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Egyptian journalists called for withdrawing confidence from their syndicate president, Makram Mohamed Ahmed, after signatures of 250 members of the syndicate’s general assembly were gathered.
The journalists say they have enough signatures to propose a vote of no confidence.
They accuse Ahmed of adopting a weak position toward assaults on reporters during protests that called for the departure of the president.
At least one reporter was killed by the police in the protests that erupted on 25 January. Reporters said that security also suppressed their work.
Before resigning from his position as chairperson of Dar al-Hilal Publishing, Ahmed was a speech-writer for President Hosni Mubarak.
Yahia Qallash, a member of the Journalists Syndicate, said an emergency meeting to withdraw confidence from the syndicate head may now be held according to law.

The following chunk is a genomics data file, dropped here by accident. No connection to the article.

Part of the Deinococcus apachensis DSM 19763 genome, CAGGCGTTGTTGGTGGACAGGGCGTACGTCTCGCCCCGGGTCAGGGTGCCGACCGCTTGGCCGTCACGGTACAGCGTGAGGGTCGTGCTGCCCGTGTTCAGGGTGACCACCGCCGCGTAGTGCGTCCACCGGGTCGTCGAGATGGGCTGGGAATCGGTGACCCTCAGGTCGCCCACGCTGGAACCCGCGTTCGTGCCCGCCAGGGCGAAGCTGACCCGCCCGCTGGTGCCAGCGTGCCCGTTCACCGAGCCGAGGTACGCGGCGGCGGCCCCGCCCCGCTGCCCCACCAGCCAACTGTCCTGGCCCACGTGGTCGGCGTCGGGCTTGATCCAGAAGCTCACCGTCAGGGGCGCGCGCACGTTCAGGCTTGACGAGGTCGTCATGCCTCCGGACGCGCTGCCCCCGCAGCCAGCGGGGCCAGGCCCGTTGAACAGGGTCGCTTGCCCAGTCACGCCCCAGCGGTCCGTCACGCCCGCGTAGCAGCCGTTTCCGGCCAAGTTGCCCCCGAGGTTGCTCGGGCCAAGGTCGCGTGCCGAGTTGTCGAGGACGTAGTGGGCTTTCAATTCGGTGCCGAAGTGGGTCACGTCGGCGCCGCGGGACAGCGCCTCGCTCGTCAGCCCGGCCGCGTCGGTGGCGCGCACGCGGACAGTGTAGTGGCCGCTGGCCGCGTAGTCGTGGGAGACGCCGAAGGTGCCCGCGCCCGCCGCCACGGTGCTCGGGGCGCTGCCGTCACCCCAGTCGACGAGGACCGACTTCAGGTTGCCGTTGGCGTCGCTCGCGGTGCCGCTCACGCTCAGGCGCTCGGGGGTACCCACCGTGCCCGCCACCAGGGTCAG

He added that the meeting will also provide an opportunity to appraise the performance of the syndicate's council in light of the assaults to which some reporters were subjected.
The journalists also formed a committee to follow up on the performance of the syndicate and the members of its council.
Meanwhile, Ahmed told Al-Masry Al-Youm that he is ready to leave office if this is the wish of the general assembly, even though he has never stood against the interests of journalists.
In a related development, several journalists at national newspapers are planning to file a report with the Attorney General to probe how the chief editors and chairpersons of national newspapers--especially those from the National Democratic Party-- gathered their fortunes.
A signature-gathering campaign has been launched at national newspapers toward that end, informed sources told Al-Masry Al-Youm.